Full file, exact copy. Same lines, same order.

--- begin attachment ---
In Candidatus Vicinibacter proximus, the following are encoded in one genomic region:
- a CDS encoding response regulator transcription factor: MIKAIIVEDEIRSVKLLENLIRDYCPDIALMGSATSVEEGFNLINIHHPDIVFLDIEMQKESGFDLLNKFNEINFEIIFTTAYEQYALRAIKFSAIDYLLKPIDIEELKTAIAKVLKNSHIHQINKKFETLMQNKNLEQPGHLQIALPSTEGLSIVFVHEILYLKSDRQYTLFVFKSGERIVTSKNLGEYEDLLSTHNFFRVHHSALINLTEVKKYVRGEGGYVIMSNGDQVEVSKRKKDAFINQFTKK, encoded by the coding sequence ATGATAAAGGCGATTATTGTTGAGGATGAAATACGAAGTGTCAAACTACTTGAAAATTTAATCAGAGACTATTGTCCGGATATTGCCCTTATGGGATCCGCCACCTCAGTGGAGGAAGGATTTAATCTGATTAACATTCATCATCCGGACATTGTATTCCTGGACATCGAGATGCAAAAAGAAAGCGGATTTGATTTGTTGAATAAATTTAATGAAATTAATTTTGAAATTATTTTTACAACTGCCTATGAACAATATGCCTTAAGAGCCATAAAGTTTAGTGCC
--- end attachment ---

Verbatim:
In Candidatus Vicinibacter proximus, the following are encoded in one genomic region:
- a CDS encoding response regulator transcription factor: MIKAIIVEDEIRSVKLLENLIRDYCPDIALMGSATSVEEGFNLINIHHPDIVFLDIEMQKESGFDLLNKFNEINFEIIFTTAYEQYALRAIKFSAIDYLLKPIDIEELKTAIAKVLKNSHIHQINKKFETLMQNKNLEQPGHLQIALPSTEGLSIVFVHEILYLKSDRQYTLFVFKSGERIVTSKNLGEYEDLLSTHNFFRVHHSALINLTEVKKYVRGEGGYVIMSNGDQVEVSKRKKDAFINQFTKK, encoded by the coding sequence ATGATAAAGGCGATTATTGTTGAGGATGAAATACGAAGTGTCAAACTACTTGAAAATTTAATCAGAGACTATTGTCCGGATATTGCCCTTATGGGATCCGCCACCTCAGTGGAGGAAGGATTTAATCTGATTAACATTCATCATCCGGACATTGTATTCCTGGACATCGAGATGCAAAAAGAAAGCGGATTTGATTTGTTGAATAAATTTAATGAAATTAATTTTGAAATTATTTTTACAACTGCCTATGAACAATATGCCTTAAGAGCCATAAAGTTTAGTGCC